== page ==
Facebook (NASDAQ:FB) stock was pummeled last week, falling about 19% after the company reported its second-quarter results. Lower-than-expected revenue and management's forecast for a rapid deceleration in its year-over-year top-line growth for the remainder of the year sent shares sharply downward.
As investors consider the implications of Facebook's results, here are a handful of quotes from its earnings call to help gain a better overall picture of the social network. Important insights from the second-quarter earnings call include a look at the company's new metric, management's forecast for a narrowing gross margin, and more.
1. About Facebook's new metric
Facebook introduced a new metric during the quarter: familywide audience. At 2.5 billion users, Facebook's familywide audience count is higher than any of the monthly active user (MAU) figures the company boasts for any of its platforms, including its core Facebook platform, which has 2.23 billion MAUs.
The metric is defined as the number of people across the world using one of its applications in a given month. Unlike other MAU metrics, this measures the number of people -- not accounts -- using its services on a monthly basis and it consolidates these metrics for all of Facebook's social platforms.
Facebook CFO David Wehner explained the metric:
This is our best estimate of our de-duplicated audience across Facebook, Instagram, Messenger, and WhatsApp. We believe this number better reflects the size of our community and the fact that many people are using more than one of these services.
For some context on the impact of only counting monthly active individuals instead of monthly active accounts, Wehner noted that approximately 10% of the MAUs reported for Facebook have multiple accounts. "The family audience metric only counts a single user in these instances," Wehner explained.
2. Instagram is a big growth driver
Recently surpassing 1 billion monthly active users, Instagram is now integral to Facebook's overall results -- especially since Facebook has spent far more resources monetizing Instagram than it has any of its other non-Facebook platforms.
Though Facebook doesn't specify how much advertising revenue is coming from Instagram, Facebook COO Sheryl Sandberg suggests it's material:
The ads have expanded quite nicely to Instagram. And Instagram represents a very healthy part of the growth and we expect that to continue as well.
3. What's next after Instagram?
When asked how management ranks its platforms in terms of business opportunities over the next couple of years, Sandberg first unsurprisingly noted that Instagram is the biggest near-term opportunity beyond the core Facebook platform.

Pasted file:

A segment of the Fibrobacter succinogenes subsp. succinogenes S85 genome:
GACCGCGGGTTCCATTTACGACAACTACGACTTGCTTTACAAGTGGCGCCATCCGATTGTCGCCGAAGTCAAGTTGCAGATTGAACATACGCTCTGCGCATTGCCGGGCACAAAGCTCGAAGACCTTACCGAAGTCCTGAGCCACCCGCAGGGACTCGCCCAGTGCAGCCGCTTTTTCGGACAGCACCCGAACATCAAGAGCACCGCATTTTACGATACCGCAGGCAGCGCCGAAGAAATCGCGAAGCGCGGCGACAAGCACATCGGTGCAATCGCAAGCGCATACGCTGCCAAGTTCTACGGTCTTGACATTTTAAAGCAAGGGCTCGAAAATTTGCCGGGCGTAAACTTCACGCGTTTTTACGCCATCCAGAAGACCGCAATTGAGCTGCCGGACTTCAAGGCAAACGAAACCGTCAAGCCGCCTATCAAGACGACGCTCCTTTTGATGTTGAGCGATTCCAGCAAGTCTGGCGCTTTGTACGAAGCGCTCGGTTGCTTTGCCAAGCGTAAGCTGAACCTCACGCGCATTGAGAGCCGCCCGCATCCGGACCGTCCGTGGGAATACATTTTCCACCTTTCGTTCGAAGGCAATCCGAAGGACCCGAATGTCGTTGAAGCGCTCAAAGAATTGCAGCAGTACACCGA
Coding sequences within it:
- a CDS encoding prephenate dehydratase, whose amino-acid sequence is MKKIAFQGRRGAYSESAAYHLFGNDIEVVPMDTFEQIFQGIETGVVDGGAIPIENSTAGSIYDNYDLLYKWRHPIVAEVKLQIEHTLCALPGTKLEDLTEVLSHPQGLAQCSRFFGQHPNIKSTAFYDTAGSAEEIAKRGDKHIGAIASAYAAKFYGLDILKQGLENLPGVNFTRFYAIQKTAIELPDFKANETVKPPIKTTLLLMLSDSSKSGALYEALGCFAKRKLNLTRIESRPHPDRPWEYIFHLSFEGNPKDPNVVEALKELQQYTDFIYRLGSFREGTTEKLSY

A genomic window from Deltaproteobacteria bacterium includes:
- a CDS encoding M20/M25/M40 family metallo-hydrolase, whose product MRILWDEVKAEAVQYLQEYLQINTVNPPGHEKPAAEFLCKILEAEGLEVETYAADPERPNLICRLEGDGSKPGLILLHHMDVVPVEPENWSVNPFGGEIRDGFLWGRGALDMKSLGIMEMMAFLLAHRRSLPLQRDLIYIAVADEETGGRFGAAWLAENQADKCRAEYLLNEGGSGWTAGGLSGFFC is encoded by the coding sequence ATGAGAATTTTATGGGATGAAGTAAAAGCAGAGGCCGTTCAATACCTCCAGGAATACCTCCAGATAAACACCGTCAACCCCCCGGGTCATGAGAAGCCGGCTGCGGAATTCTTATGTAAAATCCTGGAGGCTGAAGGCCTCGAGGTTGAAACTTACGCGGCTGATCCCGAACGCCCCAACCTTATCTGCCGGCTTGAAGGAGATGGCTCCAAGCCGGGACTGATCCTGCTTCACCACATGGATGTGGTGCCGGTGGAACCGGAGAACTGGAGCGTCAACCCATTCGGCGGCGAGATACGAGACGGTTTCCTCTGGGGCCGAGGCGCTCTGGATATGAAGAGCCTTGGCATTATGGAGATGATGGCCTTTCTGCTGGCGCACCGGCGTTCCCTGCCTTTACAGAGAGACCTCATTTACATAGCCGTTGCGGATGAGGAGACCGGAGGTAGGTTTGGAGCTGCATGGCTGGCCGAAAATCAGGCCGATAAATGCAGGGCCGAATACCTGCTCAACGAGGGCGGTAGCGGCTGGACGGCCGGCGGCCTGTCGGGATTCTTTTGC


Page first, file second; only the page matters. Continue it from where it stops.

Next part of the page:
But what's Facebook's next-best business opportunity over the next few years? That would be Messenger, Sandberg said.
We are furthest ahead in Messenger, but it's still very early days. We're quite happy with the consumer engagement with 1.3 billion monthly actives on the platform. And we continue to see a lot of organic connections between businesses and consumers on the messaging platform. We now have over 8 billion messages sent between people and businesses per month, which includes automated messages. We're being very slow and deliberate with monetization; it's still in early days.
After Messenger, Sandberg said WhatsApp is the next frontier. "We are very focused there on the user experience, but we're also focused, even earlier stages [than Instagram], on growing our business ecosystem," Sandberg said.
4. Facebook's operating margin is headed lower
Another factor that likely contributed to Facebook stock's sell-off besides a forecast for year-over-year revenue growth rates to decelerate by high single-digit percentages sequentially in both Q3 and Q4 was Wehner's commentary on the company's gross margin trajectory:
Over the next several years, we would anticipate that our operating margins will trend toward the mid 30s on a percentage basis.
This will be caused by operating expense growth that exceeds revenue growth, Wehner said. This trend was already true in Q2, with revenue rising 42% year over year and operating expenses jumping 50%. This caused Facebook's operating margin to decline from 46% in Q1 to 44% in Q2.